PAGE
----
LONDON (Reuters) - Emerging equities have held up slightly better than their developed counterparts in a broad shake-out that began on Wall Street and has reverberated around the globe, though none have escaped the downdraft.
Global equities have been in freefall since data on Feb. 2 showed the biggest U.S. wage growth since 2009, fuelling expectations of faster rate hikes to combat inflation.
But MSCI’s benchmark emerging stocks index has lost around 3 percent since the close of play on Feb. 1, slightly outperforming its developed markets counterpart, which has fallen around 4.6 percent.
In a cross-asset table of winners and losers since close of play on Feb. 1, Shanghai A-shares are the best performers, up 1.2 percent.
(To view a graphic on global sell off since Feb. 1, click reut.rs/2BHkKYS)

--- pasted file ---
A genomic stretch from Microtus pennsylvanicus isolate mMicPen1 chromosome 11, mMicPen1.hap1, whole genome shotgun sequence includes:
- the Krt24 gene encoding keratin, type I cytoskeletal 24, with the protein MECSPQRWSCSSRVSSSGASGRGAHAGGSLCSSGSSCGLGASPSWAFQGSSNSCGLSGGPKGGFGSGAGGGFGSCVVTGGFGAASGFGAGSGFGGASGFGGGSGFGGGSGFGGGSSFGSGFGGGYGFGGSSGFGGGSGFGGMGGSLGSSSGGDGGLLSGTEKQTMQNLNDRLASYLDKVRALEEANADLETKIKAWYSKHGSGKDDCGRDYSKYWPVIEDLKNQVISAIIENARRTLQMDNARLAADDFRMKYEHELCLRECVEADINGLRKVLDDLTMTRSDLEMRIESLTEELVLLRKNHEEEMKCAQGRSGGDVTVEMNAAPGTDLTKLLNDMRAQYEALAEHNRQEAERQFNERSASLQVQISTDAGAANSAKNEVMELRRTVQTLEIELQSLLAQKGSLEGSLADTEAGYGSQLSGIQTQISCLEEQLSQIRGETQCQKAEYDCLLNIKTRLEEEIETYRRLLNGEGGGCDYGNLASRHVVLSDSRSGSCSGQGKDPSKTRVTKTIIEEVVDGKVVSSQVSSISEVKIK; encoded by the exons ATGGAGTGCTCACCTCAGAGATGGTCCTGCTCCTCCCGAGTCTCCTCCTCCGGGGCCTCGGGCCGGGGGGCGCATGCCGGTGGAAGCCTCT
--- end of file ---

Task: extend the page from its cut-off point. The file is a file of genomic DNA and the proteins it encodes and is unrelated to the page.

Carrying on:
Among emerging equities, the least badly-affected in this period were Indonesian stocks which have lost 0.6 percent in dollar terms, supported by encouraging economic growth. Saudi Arabia and Malaysia are down around 1 percent.
Brazilian and South African equities were the worst hit, down 6.4 percent and 5.9 percent respectively - comparable to the S&P 500 which has lost just over 6 percent after suffering its worst one-day drop on Monday since August 2011.
(To view a graphic on EM assets and the global sell off, click reut.rs/2BejUSj)
Reporting by Claire Milhench and Marc Jones; Editing by Toby Davis